Why Give A DAMn? – Salmon Restoration

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Beaver Institute™

More Beaver Dams = More Salmonids.
Photo by B. Goldfarb

Ask a fisherman about beavers and many will tell you they are bad for native cold-water fishes such as trout and salmon. They will claim the dams create obstacles to fish movement, sediment buries fish eggs that need oxygen, and the ponded water is warmed by the sun to the detriment of cold water fishes. These are all reasonable assumptions, so beavers must be bad for trout and salmon, right? WRONG!  In most cases streams with beaver dams actually produce larger and more numerous native trout and salmon.

How is this possible?

Scientific research by PollockWheaton, Kemp, and many others have debunked the assumptions the beavers are detrimental to native fish. It turns out that beaver dams create ponds that serve as ideal nurseries for juvenile fish by creating complex edge habitat, increasing the invertebrate and insect food supply, putting beneficial woody debris in the water, providing slow water refuge reducing fish energy needs, and increasing winter survival of salmonids. These benefits generally greatly outweigh any negative effects such as some gravel substrate accumulating sediment.

When one steps back from the outdated negative assumptions cited earlier, it only makes sense that salmonids generally benefit from the geomorphic and hydrologic changes caused by beavers and their dams. After all, these species co-evolved over millennia. Salmonids evolved long ago to take advantage of the many ecosystem opportunities created by widespread beaver damming activities.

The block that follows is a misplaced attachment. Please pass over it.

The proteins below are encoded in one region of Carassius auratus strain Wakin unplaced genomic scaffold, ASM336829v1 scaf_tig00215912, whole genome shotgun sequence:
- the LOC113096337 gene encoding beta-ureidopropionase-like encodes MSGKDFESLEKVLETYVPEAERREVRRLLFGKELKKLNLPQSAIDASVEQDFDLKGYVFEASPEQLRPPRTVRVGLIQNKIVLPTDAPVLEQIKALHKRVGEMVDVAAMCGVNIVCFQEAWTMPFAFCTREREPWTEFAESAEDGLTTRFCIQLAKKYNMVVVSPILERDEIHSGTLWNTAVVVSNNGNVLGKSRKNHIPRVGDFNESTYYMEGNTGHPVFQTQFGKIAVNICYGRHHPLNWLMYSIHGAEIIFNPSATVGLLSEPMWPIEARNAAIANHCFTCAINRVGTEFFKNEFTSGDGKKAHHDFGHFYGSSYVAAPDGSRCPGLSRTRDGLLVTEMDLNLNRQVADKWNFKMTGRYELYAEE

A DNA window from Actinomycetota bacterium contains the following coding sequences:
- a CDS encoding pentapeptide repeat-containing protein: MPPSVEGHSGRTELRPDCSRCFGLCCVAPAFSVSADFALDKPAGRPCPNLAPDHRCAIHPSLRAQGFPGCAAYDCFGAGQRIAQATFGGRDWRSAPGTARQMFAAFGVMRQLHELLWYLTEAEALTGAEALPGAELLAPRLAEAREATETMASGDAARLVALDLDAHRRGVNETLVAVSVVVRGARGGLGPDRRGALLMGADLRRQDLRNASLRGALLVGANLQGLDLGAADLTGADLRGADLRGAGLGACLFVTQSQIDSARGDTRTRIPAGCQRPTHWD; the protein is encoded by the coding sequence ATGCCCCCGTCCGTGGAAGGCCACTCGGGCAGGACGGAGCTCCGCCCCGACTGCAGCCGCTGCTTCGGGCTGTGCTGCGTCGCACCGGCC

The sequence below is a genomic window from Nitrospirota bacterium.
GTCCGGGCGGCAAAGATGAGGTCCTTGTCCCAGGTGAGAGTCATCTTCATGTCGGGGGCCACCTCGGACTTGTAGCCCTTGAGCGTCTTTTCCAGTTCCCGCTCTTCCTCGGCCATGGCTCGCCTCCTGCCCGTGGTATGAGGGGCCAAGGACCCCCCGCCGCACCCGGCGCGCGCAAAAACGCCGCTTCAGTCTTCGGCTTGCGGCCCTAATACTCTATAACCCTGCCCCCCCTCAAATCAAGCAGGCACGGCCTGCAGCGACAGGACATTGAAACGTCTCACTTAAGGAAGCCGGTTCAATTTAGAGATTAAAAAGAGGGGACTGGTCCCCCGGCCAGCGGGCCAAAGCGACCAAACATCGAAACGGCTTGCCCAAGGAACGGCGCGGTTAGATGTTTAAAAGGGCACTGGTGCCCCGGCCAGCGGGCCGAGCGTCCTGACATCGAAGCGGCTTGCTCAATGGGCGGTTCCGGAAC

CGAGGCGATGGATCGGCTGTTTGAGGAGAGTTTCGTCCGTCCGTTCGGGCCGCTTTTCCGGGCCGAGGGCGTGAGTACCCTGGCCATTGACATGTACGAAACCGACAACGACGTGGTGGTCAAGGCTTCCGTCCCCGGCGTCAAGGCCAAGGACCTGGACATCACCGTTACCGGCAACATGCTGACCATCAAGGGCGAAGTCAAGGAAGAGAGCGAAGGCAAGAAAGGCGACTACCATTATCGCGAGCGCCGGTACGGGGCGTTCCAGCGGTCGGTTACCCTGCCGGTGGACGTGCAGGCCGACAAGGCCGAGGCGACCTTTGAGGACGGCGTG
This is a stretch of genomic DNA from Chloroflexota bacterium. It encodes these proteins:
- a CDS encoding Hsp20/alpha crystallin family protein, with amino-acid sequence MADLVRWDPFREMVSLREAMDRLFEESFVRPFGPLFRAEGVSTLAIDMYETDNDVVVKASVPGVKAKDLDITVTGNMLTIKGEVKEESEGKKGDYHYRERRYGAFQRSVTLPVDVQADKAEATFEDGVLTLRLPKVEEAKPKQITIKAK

What about those negative assumptions?

It turns out that water temperatures in the lower depths of beaver ponds are quite cool and water returning to the stream downstream is cooled by the hyporheic effect  of underground water flow. So the fish actually have both cold water available for refuge, and warmer water rich in food where they can forage.

Redds with oxygen-loving fish eggs can often be found on the downstream sides of beaver dams where sediment is scoured away and the water is higher in precious oxygen after water tumbling over the backside of the beaver dam.

At low stream levels beaver dams can create temporary obstacles to fish movement but usually this effect is quite limited. Anyone who has seen the powerful leaps of native trout and salmon realizes that adult salmonids can leap over beaver dams on their way to spawn. In addition, research by Lokteff and others has also proven that native trout swim over beaver dams in both directions.

Some fisherman and their organizations are starting to embrace beavers as a way to improve their fish stocks, but many others still cling to the aforementioned erroneous assumptions. Education can convert these beaver foes into beaver advocates. Our Beaver Institute library currently holds 27 scientific journal articles on this subject and more are being added regularly. Also, the Methow Beaver Project’s fantastic 2.5 minute educational video is well worth watching. If you know fisherman please tell them that the long disparaged beaver is not an enemy to their beloved fish, but rather an important ally and benefactor.

Please post any comments or questions here.

Posted 2-15-18